Fixing a small leak in a copper pipe


  #1  
Old 09-19-06, 04:25 PM
doctorjay
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Red face Fixing a small leak in a copper pipe

There is an ever so slow leak in a copper pipe in my living room ceiling from the pipes leading to the bathroom above. I had to cut out a small portion of the ceiling (4" x 4") to get to the pipe since it was too low to reach from the bathroom above.

The leak seems to be coming from a 90 degree copper fitting close to the ceiling, but difficult to get to. The pipe comes through the stud, jets out about an inch, and makes a 90 degree turn north toward the bathroom. The leak seems to be coming from the northern portion of the elbow.

Can I sweat an already existing copper fitting if I drain the water out of the system? I would rather not replace the section of pipe because of the difficult location. I would have to take down half my ceiling to get to this area and with the stud so close, this could potentially be a big job.

Any suggestions?

Jay
 
  #2  
Old 09-20-06, 08:33 AM
S
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Ive never had any luck trying to re-sweat a union as you described. I spose you could try it but I think you are gonna have bite the bullet here and tear out some of the ceiling to you can do the job properly. Good luck.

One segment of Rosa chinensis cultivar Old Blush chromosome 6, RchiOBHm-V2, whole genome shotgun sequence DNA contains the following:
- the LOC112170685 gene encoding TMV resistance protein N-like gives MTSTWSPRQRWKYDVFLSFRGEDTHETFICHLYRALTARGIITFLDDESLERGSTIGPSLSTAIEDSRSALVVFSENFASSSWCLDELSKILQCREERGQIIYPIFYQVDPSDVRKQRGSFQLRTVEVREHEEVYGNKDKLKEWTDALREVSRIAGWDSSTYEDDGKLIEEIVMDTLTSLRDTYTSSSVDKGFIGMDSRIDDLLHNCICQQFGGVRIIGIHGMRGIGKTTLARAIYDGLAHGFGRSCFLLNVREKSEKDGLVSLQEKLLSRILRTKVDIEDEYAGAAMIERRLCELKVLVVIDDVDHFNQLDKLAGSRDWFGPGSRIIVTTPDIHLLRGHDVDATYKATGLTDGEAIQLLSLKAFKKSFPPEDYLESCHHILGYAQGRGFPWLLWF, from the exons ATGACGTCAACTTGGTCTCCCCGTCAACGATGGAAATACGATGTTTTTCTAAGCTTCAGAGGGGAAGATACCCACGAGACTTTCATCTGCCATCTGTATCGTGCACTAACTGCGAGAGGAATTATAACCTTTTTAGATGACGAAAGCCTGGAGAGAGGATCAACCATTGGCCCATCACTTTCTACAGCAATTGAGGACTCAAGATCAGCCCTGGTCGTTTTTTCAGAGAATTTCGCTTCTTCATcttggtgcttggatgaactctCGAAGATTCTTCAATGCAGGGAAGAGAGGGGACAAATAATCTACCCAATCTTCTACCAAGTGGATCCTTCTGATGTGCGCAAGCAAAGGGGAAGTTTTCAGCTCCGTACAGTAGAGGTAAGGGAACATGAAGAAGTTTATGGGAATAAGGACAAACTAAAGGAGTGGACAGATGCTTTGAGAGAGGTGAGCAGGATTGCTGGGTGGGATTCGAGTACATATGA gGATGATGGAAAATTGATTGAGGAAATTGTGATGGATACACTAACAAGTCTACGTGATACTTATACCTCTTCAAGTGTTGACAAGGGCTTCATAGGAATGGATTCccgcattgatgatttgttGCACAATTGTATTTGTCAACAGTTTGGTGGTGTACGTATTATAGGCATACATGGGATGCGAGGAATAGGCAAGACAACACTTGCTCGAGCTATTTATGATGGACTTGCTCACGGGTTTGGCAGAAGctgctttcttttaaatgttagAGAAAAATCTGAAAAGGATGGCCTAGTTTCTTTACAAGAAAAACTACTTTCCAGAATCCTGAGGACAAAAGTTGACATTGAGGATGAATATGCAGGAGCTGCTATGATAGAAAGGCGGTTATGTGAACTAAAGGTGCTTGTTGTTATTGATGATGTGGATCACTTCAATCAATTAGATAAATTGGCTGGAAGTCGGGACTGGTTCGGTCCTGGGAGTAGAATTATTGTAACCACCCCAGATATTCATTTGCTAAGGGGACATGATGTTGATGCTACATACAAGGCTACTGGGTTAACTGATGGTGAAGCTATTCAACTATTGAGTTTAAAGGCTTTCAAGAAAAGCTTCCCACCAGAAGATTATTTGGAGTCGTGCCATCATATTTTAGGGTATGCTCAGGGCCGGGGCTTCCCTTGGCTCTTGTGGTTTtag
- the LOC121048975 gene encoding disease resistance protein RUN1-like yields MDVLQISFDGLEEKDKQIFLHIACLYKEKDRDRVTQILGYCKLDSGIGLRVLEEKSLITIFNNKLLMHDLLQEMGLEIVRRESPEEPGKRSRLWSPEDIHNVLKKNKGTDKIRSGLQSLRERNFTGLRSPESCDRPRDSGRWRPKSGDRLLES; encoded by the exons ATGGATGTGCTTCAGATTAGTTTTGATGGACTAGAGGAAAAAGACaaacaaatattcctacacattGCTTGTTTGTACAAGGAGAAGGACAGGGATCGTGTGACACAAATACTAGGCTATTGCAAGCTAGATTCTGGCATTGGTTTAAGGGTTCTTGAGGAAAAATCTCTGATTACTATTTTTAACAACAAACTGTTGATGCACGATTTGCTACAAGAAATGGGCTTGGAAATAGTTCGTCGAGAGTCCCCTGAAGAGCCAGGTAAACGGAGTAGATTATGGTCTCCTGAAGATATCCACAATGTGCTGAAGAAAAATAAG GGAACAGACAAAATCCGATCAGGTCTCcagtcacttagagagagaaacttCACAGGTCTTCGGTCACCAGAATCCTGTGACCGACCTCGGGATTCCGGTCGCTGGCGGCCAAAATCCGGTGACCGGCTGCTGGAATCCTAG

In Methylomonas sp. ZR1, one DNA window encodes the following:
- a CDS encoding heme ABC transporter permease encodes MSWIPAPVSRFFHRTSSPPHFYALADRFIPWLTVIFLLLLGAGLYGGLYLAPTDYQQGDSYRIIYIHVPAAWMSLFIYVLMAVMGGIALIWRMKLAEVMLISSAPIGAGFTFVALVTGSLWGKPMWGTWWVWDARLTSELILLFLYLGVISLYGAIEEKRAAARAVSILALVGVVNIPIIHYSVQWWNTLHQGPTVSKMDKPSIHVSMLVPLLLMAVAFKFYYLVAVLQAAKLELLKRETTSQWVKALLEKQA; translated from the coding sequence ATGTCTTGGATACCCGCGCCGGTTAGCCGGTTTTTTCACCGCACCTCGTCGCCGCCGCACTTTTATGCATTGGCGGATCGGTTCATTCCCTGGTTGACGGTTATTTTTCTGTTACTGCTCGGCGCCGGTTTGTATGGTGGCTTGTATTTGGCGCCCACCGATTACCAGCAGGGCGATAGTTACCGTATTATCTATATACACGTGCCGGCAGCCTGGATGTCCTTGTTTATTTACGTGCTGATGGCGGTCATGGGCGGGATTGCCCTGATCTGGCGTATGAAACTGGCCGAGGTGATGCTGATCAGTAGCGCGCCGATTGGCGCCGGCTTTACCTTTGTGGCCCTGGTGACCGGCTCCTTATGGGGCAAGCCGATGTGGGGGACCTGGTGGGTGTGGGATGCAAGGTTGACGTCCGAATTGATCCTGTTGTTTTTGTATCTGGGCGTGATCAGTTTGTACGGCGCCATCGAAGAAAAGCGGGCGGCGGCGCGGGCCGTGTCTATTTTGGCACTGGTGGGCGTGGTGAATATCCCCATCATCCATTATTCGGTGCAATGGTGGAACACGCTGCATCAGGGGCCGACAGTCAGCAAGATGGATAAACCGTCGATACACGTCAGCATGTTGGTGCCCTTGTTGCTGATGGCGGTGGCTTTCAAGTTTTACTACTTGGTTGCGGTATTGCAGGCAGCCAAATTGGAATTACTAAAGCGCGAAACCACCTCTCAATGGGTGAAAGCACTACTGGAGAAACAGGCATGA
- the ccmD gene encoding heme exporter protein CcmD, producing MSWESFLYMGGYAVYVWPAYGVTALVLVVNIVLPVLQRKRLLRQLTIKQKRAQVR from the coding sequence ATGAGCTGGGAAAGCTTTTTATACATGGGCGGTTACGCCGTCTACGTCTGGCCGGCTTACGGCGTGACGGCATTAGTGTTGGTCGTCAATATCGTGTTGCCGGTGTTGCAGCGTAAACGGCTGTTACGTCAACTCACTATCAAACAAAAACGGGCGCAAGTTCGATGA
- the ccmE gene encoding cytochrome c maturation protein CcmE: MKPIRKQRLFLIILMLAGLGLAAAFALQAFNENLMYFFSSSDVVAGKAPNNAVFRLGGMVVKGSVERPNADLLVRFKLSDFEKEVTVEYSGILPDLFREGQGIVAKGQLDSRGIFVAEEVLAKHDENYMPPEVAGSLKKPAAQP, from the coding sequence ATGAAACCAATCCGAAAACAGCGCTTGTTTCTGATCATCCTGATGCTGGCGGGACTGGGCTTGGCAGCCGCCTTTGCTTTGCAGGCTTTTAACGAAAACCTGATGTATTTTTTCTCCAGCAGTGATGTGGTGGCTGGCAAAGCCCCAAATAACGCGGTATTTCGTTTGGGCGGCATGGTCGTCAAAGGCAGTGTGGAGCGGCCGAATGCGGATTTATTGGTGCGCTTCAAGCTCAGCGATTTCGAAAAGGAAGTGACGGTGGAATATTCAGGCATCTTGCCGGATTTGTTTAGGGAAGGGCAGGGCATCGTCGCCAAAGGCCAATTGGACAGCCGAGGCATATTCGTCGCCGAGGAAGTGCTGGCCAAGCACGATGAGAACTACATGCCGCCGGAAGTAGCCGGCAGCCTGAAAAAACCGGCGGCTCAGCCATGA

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Old 09-20-06, 05:24 PM
doctorjay
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I thought so. Thank you, Steven.
 
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Old 09-21-06, 11:50 PM
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what about using some waterproof epoxy

or the stuff they use to plug up radiator leaks.......If the leak is as small as you say, I would try that first
 
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Old 09-23-06, 11:47 PM
J
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I would try resweating the pipe before I did anything else. May not work but what have you got to lose. While I wont reccommend this not to long agong I cam across what was suppoedly a temporary repair that had been in place for over 30 years. Someone fixed a leak like yors with a piece of split automotive heater hose and a couple of waterhose clamps. Sure enough as soon as I removed the patch a needle fine jet of water shot out. I cleaned and fluxed the area and applied a little solder seemed OK. my situation was different , this was an exposed piece of plumbing that I could monitor for something in the ceiling I would probably do a better job.
 
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Old 09-24-06, 03:50 AM
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I realize that this is a real old thread, and by now doctorjay has no doubt long since resolved this, but there may be others who read this so I thought I'd add my 2 cents worth.

I had copper pipes that got pin hole leaks for years. As a temporary measure I bought some of those water hose screw clamps and cut some small pieces of an old tire inner tube I had and screwed the clamp over the piece of rubber to stop the leak. This worked fine. I probably had 10 or 15 of these temporary patches before I replaced all of the copper pipe with CPVC a year ago.
 
 

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